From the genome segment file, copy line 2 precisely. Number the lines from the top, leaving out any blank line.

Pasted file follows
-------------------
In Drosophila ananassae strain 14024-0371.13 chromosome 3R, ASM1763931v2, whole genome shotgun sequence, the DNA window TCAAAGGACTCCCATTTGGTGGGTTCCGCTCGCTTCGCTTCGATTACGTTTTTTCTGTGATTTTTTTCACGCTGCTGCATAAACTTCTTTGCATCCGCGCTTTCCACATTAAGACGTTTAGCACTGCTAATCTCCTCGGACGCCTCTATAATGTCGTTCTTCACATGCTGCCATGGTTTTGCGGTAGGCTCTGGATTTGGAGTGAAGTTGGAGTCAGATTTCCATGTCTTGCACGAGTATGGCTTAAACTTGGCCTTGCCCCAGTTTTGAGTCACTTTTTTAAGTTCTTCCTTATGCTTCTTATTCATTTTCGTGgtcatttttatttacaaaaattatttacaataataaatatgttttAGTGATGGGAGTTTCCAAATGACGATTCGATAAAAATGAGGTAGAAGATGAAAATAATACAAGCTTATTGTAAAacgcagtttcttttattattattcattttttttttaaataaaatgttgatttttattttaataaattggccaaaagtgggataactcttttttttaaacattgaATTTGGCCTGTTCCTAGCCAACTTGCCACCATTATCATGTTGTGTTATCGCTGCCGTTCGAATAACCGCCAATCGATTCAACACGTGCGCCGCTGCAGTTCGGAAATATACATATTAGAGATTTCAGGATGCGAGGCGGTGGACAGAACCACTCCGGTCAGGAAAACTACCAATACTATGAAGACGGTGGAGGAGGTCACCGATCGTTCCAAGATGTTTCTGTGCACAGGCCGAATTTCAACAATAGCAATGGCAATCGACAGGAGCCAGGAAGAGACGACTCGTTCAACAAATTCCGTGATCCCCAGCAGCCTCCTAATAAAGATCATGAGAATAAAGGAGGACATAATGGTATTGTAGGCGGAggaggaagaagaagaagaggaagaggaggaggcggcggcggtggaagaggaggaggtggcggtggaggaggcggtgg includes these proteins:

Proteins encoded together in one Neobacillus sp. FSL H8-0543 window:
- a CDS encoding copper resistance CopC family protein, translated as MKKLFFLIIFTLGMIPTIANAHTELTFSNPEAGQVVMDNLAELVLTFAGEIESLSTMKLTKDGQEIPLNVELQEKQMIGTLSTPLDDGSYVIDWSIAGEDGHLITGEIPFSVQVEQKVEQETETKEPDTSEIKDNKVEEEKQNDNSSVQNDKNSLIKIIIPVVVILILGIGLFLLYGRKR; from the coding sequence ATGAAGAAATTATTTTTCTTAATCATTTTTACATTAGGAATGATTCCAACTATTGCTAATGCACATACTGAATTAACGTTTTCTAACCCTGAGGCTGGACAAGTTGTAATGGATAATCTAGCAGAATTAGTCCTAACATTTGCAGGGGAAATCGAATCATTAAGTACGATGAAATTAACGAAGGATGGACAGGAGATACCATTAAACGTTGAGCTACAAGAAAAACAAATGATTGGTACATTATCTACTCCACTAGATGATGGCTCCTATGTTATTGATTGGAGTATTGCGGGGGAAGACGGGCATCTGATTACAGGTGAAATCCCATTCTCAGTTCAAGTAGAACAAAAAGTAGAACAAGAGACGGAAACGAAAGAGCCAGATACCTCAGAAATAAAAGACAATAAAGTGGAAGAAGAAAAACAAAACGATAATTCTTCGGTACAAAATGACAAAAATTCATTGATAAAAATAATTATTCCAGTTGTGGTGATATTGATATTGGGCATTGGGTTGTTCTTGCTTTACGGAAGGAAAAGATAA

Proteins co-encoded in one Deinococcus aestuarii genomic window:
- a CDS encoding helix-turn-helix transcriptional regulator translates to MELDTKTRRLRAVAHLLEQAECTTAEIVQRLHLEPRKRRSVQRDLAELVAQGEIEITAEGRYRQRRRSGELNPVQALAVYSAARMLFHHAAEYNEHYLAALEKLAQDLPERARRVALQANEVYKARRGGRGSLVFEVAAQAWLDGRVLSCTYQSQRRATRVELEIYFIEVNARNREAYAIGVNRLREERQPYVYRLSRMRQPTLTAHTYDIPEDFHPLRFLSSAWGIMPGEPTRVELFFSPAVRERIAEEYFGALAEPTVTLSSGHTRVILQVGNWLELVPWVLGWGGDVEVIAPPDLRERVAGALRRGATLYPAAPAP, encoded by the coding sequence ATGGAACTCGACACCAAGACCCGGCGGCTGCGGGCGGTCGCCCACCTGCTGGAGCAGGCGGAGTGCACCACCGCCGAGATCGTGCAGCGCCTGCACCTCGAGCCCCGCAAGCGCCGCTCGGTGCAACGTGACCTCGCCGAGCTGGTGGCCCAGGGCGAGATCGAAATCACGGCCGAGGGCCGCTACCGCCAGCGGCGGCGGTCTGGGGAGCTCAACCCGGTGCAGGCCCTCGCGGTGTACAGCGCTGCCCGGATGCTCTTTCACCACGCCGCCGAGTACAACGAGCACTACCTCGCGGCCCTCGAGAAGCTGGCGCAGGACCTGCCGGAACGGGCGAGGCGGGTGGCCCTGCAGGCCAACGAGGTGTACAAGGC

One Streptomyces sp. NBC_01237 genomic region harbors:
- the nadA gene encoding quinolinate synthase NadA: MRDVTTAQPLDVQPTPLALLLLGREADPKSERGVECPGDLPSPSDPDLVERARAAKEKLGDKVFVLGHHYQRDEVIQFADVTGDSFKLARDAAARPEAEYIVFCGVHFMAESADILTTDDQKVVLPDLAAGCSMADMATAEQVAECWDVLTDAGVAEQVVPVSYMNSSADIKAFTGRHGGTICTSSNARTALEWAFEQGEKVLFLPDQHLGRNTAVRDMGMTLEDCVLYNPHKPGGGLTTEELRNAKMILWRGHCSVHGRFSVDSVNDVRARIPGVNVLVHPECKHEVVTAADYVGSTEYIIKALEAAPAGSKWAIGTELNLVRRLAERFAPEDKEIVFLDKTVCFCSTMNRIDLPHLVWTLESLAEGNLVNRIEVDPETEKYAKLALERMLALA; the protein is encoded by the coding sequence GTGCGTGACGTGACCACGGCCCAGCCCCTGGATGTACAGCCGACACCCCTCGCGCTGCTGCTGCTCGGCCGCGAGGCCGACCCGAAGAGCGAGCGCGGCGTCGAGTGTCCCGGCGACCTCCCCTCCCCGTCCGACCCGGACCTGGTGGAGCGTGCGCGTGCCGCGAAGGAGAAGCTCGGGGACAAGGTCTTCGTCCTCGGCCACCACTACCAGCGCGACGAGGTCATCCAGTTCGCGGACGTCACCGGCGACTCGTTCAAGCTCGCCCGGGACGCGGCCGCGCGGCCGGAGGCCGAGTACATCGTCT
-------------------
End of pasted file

Proteins encoded together in one Neobacillus sp. FSL H8-0543 window: